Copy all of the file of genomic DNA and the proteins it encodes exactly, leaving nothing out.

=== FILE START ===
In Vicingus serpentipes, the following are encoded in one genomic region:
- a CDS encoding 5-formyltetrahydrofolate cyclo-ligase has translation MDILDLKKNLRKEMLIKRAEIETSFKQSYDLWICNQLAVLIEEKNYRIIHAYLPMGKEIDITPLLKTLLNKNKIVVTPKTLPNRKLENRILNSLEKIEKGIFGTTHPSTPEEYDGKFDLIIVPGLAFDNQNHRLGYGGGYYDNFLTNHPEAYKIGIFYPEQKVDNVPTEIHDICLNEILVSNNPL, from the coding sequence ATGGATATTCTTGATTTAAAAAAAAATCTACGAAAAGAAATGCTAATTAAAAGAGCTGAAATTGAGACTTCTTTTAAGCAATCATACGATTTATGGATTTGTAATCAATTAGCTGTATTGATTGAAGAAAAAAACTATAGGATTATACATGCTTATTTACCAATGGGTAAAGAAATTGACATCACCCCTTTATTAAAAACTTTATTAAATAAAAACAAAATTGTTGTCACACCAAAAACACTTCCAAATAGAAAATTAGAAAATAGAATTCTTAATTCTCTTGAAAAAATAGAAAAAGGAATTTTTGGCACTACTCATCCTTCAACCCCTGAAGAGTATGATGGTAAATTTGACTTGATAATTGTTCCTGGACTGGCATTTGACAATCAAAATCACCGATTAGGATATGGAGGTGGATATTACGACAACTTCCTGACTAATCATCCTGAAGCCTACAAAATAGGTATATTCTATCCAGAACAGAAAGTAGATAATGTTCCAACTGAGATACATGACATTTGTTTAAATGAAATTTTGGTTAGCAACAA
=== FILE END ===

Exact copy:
In Vicingus serpentipes, the following are encoded in one genomic region:
- a CDS encoding 5-formyltetrahydrofolate cyclo-ligase has translation MDILDLKKNLRKEMLIKRAEIETSFKQSYDLWICNQLAVLIEEKNYRIIHAYLPMGKEIDITPLLKTLLNKNKIVVTPKTLPNRKLENRILNSLEKIEKGIFGTTHPSTPEEYDGKFDLIIVPGLAFDNQNHRLGYGGGYYDNFLTNHPEAYKIGIFYPEQKVDNVPTEIHDICLNEILVSNNPL, from the coding sequence ATGGATATTCTTGATTTAAAAAAAAATCTACGAAAAGAAATGCTAATTAAAAGAGCTGAAATTGAGACTTCTTTTAAGCAATCATACGATTTATGGATTTGTAATCAATTAGCTGTATTGATTGAAGAAAAAAACTATAGGATTATACATGCTTATTTACCAATGGGTAAAGAAATTGACATCACCCCTTTATTAAAAACTTTATTAAATAAAAACAAAATTGTTGTCACACCAAAAACACTTCCAAATAGAAAATTAGAAAATAGAATTCTTAATTCTCTTGAAAAAATAGAAAAAGGAATTTTTGGCACTACTCATCCTTCAACCCCTGAAGAGTATGATGGTAAATTTGACTTGATAATTGTTCCTGGACTGGCATTTGACAATCAAAATCACCGATTAGGATATGGAGGTGGATATTACGACAACTTCCTGACTAATCATCCTGAAGCCTACAAAATAGGTATATTCTATCCAGAACAGAAAGTAGATAATGTTCCAACTGAGATACATGACATTTGTTTAAATGAAATTTTGGTTAGCAACAA